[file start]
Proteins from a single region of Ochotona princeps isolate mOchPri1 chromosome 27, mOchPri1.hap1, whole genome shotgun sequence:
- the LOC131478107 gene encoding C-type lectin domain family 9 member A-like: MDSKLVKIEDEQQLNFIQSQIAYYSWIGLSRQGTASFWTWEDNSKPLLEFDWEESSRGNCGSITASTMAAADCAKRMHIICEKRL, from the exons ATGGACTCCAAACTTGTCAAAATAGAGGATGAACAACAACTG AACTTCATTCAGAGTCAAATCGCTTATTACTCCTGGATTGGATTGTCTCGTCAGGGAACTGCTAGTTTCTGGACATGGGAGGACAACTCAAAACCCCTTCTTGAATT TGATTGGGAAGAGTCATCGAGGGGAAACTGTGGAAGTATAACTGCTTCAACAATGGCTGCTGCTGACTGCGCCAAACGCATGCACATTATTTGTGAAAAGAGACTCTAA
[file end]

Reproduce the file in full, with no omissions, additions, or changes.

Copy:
Proteins from a single region of Ochotona princeps isolate mOchPri1 chromosome 27, mOchPri1.hap1, whole genome shotgun sequence:
- the LOC131478107 gene encoding C-type lectin domain family 9 member A-like: MDSKLVKIEDEQQLNFIQSQIAYYSWIGLSRQGTASFWTWEDNSKPLLEFDWEESSRGNCGSITASTMAAADCAKRMHIICEKRL, from the exons ATGGACTCCAAACTTGTCAAAATAGAGGATGAACAACAACTG AACTTCATTCAGAGTCAAATCGCTTATTACTCCTGGATTGGATTGTCTCGTCAGGGAACTGCTAGTTTCTGGACATGGGAGGACAACTCAAAACCCCTTCTTGAATT TGATTGGGAAGAGTCATCGAGGGGAAACTGTGGAAGTATAACTGCTTCAACAATGGCTGCTGCTGACTGCGCCAAACGCATGCACATTATTTGTGAAAAGAGACTCTAA